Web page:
Don’t restrain, penalise!
It is a well established principle that employers are entitled to impose restraints on their employees post termination to protect the goodwill of their business, however, there have been many challenges in this area for reasons such as poorly drafted documents or overly restrictive provisions.
In the recent decision of Birdanco Nominees Pty Ltd v Money  VSCA 64, the Supreme Court of Victoria Court of Appeals has been asked to review a somewhat novel restraint concept whereby the employee was not restricted from servicing clients of his past employer, however if he did so, he would be obligated to pay damages amounting to 75% of fees charged by the past employer to the client in the last full financial year in which the employer provided services to that client.
In late 2002 at age 19, Mr Money (“the employee”) was offered employment with Bird Cameron (“the employer”) as a trainee accountant and he signed a contract which contained a restraint of trade clause that governed his conduct for 3 years post termination. The restraint did not prohibit Mr Money from working as an accountant nor did it stop him from taking up employment in a competing firm. However, it did provide that Mr Money be liable to pay damages to Bird Cameron where he provides accounting services to clients of Bird Cameron in which he serviced within 3 years of ceasing employment. This restraint was to last for 3 years post termination.
In April 2009, Mr Money resigned from Bird Cameron to take up a part time position with the Szencorp Group, a client of Bird Cameron, and a part time position with a competing accounting firm, Benjamin King Money. At this time, Szencorp Group terminated its retainer with Bird Cameron and engaged Benjamin King Money to provide accounting services.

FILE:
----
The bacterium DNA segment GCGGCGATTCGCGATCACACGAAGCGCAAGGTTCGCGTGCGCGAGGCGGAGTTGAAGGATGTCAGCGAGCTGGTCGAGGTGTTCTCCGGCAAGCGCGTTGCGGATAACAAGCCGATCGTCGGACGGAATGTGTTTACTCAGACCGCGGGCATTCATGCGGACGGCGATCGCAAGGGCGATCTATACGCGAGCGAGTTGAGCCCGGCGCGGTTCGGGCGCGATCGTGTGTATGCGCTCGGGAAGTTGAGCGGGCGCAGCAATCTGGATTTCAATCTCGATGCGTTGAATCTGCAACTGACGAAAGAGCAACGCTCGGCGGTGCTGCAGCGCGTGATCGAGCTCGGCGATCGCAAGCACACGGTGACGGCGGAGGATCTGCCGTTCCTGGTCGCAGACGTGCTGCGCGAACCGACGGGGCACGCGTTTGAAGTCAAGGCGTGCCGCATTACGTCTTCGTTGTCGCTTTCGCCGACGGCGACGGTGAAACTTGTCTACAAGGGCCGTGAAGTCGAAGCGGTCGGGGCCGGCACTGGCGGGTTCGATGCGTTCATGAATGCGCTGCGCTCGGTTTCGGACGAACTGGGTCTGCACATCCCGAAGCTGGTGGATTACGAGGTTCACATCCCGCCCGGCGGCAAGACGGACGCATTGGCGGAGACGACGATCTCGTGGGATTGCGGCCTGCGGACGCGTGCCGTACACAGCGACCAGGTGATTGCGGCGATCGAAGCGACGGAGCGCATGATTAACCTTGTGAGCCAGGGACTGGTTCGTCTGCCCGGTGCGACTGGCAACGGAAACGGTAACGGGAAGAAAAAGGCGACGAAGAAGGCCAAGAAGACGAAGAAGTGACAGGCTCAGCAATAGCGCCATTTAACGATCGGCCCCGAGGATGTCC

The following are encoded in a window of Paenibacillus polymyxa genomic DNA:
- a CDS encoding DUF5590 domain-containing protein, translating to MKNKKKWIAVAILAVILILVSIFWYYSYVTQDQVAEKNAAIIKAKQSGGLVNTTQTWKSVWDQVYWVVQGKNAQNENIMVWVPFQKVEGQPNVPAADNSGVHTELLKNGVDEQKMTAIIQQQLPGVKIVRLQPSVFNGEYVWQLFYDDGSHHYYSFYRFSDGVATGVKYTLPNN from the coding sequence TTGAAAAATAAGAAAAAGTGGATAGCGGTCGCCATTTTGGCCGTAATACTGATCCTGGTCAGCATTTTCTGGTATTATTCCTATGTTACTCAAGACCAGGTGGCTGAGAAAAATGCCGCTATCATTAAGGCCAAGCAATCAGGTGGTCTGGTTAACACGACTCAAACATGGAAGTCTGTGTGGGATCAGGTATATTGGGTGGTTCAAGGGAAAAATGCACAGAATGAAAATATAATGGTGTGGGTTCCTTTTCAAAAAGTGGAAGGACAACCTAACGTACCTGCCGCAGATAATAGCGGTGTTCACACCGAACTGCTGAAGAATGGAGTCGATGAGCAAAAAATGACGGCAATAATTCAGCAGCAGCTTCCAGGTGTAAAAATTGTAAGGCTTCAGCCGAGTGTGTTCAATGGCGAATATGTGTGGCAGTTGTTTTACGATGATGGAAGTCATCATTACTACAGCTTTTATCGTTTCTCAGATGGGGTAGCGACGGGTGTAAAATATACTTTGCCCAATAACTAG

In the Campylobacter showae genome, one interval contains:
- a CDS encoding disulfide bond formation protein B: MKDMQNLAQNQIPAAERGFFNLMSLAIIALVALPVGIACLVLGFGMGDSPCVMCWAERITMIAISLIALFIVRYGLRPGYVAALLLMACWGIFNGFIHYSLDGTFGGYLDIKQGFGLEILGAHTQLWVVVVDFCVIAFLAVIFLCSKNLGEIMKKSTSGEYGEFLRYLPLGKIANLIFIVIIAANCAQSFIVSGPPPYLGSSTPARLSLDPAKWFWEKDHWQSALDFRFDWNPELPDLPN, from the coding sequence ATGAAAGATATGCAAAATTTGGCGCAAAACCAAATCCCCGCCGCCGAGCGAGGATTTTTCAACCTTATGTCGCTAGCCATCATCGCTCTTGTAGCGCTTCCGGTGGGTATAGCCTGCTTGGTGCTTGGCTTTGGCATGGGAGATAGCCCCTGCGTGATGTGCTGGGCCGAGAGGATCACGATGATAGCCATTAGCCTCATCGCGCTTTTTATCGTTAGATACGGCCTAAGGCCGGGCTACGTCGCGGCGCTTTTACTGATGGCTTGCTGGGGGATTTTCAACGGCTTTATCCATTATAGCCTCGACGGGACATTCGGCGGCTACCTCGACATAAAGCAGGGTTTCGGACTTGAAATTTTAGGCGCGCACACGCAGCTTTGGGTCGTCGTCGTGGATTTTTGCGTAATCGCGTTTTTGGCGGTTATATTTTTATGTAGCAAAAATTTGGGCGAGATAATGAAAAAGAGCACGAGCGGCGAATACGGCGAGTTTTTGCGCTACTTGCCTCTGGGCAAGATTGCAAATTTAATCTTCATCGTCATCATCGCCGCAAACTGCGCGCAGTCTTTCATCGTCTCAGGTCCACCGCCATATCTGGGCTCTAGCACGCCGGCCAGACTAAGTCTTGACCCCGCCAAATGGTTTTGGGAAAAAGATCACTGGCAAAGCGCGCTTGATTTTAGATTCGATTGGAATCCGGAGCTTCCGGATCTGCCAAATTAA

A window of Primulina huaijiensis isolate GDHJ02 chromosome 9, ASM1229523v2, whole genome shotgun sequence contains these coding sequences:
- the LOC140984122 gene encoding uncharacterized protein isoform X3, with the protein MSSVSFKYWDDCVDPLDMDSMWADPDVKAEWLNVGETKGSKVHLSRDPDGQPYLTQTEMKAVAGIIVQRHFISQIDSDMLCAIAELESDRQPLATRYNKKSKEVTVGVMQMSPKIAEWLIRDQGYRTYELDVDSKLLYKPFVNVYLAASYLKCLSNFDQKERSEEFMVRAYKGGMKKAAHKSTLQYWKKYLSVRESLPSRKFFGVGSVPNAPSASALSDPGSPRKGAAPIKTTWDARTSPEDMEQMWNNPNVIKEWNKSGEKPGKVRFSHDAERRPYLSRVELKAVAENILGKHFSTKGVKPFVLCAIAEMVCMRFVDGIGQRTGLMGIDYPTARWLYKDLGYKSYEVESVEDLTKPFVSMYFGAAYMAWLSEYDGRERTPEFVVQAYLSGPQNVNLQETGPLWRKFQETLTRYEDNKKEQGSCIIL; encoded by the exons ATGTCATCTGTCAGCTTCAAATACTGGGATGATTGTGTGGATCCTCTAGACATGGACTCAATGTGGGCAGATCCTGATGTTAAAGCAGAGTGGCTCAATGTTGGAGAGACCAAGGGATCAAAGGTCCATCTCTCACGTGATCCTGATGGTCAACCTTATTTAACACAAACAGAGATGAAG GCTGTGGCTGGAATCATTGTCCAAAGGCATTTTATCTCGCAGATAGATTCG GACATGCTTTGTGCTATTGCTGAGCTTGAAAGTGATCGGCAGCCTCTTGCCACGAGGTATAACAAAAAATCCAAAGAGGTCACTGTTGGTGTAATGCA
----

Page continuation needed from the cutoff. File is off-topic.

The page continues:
Whilst there are many decisions which would suggest that a 3 year restraint post employment would be too onerous, in this case, because the restraint doesn’t prevent Mr Money from dealing with clients of Bird Cameron but instead imposes a monetary amount for damages, the Court in this instance has found the approach reasonable and therefore enforceable. On that basis, Mr Money was ordered to pay Bird Cameron $188,000 in damages, plus interest and costs.
Employers need to be able to prove that the restraint is a genuine protection of legitimate business interests, however, this case shows that an employer may be able to demonstrate what their legitimate business interests are by having a harsher ‘penalty’ for a narrower scope of conduct.
Do your contracts adequately protect your legitimate business interests from employees post termination? Contact Nicole or John at Industrial Relations Law for more information on this or any other employment matter.